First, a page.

There are reports that some corn and possibly some soybeans were planted as early as February this year. The main motivation for such plantings is often the excitement that comes (or doesn’t) from having the crop survive “against all odds.” While that may be satisfying, it doesn’t offer much profit potential. If the crop survives it hardly ever produces yields as high as those from planting at the normal time, and planting very early affects insurability and can also increase the cost of replant seed.

In the warm, dry March of 2012, we planted one date of our planting date study at Urbana on March 16. The crop emerged uniformly and grew well until frost on April 11–12 killed the tops of the plants to the ground. About 75% of the plants survived and grew back, though, and to our surprise this planting also yielded about 75% as much as the April plantings. Most corn planted in mid-March in 2012 (about 5% of the state’s corn was planted by April 1 that year) had to be replanted.

Most people avoid taking insurance coverage risks by planting before earliest allowable planting dates under the federal crop insurance program. Those dates for corn are April 10, April 5, and April 1 for northern, central, and southern Illinois, and for soybean are April 24, April 20, and April 15 in northern, central, and southern Illinois.

Having the earliest insurable dates for soybean about two weeks later than for corn reflects what until recently we considered to be the greater danger from planting soybeans very early compared to planting corn very early. In fact, with better seed handling and treating today, soybean seed produces acceptable stands with mid-April planting about as often as corn does.

Contrary to what many believe, soybean is no more vulnerable to frost than corn after emergence. The only time we’ve seen soybean seedlings killed by frost is when it gets near freezing at the time the hypocotyl hook is exposed to the cold sky, before the cotyledons are pulled from the soil. This period of vulnerability typically lasts no more than a day or two; after the hypocotyl straightens and the cotyledons open, soybean plants are fairly cold-hardy. While corn plants have been considered safe from frost until the growing point is near the soil surface, we have seen corn plants killed by low temperatures (often below 30 degrees) even if they have only two or three leaves exposed.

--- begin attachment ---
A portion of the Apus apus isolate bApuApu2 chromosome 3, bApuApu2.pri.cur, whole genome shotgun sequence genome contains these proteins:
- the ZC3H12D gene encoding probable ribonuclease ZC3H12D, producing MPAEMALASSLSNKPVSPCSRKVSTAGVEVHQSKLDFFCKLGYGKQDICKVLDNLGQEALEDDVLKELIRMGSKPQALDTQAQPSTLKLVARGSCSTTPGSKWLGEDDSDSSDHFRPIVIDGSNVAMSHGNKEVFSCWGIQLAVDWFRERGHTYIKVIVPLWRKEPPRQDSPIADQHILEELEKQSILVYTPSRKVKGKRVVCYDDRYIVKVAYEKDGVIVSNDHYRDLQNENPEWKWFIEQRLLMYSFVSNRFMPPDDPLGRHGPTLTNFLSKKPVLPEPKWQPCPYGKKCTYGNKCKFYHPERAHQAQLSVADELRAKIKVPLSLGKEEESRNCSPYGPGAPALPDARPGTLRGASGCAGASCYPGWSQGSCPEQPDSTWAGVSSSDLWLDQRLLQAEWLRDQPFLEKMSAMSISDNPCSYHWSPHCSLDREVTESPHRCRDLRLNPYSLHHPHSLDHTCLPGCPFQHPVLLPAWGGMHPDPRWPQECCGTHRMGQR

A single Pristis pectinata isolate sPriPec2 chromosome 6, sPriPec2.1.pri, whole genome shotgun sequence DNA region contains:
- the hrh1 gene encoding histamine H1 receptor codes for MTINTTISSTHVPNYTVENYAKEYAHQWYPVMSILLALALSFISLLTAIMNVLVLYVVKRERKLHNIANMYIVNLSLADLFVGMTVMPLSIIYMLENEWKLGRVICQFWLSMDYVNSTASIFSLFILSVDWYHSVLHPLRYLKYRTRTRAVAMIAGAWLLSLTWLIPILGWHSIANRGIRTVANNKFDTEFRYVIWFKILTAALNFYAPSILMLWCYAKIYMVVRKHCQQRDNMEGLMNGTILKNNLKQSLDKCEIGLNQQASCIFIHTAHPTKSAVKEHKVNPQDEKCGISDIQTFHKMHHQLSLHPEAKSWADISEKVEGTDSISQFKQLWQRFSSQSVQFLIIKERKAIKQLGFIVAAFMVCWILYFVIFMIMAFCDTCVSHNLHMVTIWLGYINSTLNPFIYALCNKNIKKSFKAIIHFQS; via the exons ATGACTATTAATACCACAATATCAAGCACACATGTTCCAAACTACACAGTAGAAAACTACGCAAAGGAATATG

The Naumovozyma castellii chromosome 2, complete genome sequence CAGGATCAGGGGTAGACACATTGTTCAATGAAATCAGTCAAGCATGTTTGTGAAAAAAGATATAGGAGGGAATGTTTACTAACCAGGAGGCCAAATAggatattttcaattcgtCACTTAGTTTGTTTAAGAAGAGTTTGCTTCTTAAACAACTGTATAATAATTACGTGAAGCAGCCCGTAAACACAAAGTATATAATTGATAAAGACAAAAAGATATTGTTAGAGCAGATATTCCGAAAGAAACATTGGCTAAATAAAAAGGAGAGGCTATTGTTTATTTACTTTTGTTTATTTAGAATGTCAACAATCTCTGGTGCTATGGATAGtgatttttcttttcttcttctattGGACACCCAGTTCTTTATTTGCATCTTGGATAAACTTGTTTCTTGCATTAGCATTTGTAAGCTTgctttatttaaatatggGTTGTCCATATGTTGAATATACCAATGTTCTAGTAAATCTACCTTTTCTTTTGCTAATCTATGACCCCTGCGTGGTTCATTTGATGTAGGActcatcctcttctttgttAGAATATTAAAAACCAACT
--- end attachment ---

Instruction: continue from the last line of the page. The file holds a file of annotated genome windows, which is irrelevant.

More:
The primary cause of stand loss in both crops is having heavy rainfall soon after planting. Stand loss from wet soils before or during germination is greater for corn when soil temperatures are low. For soybean, having warm soil under wet conditions speeds up the germination process and mean that seedlings run out of oxygen before emergence. But chances of having heavy rainfall soon after planting are not higher with early planting, and stand problems due to wet soils are as common with May planting as with April planting.

Between 2007 and 2016, we ran planting date studies for corn at a total of 22 Illinois site-years, and between 2010 and 2016, at a total of 26 site-years for soybean. There were four planting dates in each trial, ranging from early April through late May for corn and mid-April through early June for soybean. Data are expressed as percentage of the yield at the highest-yielding date within each site-year.

As shown in Figure 1, planting date responses expressed as percent of maximum yield within each site-year are surprisingly similar for corn and soybean across recent trials. Both crops showed near-maximum yields when planted in mid-April to early May, and yields dropped to 95, 91, and 86% as planting was delayed to May 10, May 20, and May 30, respectively.

Figure 1. Planting date responses over 22 corn and 26 soybean site-years in Illinois.

What should we take from the fact that yields of both crops declined at about the same percentage rates as planting was delayed through May? The main message is that we need to give similar priority both crops in terms of getting them planted on time. For those with more than one planter, that may mean planting both crops simultaneously, as fields get ready to plant. Our long-held idea of planting corn first them starting to plant soybean requires rethinking and possible adjustment. At the same time, the penalty for late planting of corn is a little lower once we get to late May and into June compared to that for soybean, so in fields that stay wet longer, soybeans may still be a slightly better choice.

We also see from the data in Figure 1 that neither crop is likely to yield more when planted in early April than when planted in mid- or late April. If fields for both crops are ready to plant in central Illinois on April 6, there are two reasons to plant corn first: 1) it’s insurable; and 2) corn seed is somewhat better able to emerge at high percentage when planted early than is soybean seed.

On the other hand, we generally expect about 85% of soybean seeds and 95% of corn seed to establish plants, so corn can be a little more vulnerable to less-than-desired stands if conditions turn bad after planting. In neither crop, however, would dropping desired stands by 5 percentage points cost much yield.

Finally, we should take care not to be overly influenced by what happened in 2016, a season when growers reported much higher yields from early- compared to late-planted soybeans. Statewide, over the past 20 years or so, the average date by which we get 50% of the crop planted is about May 1 for corn and May 22 for soybean. It would be good if we could move both of those dates up some, and even better if we could move the two dates closer together. Still, with years like 2012 when planting was very early but lack of rain lowered yields by a lot, there’s little relationship between average statewide planting date and average statewide yield.

Most planting delays are due to wet soils, and so are more or less beyond our control. Mudding in either crop, especially in April, is usually a mistake, given the slow rate at which yields for both crops fall as planting is delayed into May, and given the prevent-plant provisions of crop insurance in effect. We should be diligent at starting to plant when all (not just soil) conditions are right, but there’s little reason to panic when planting isn’t as early as we’d like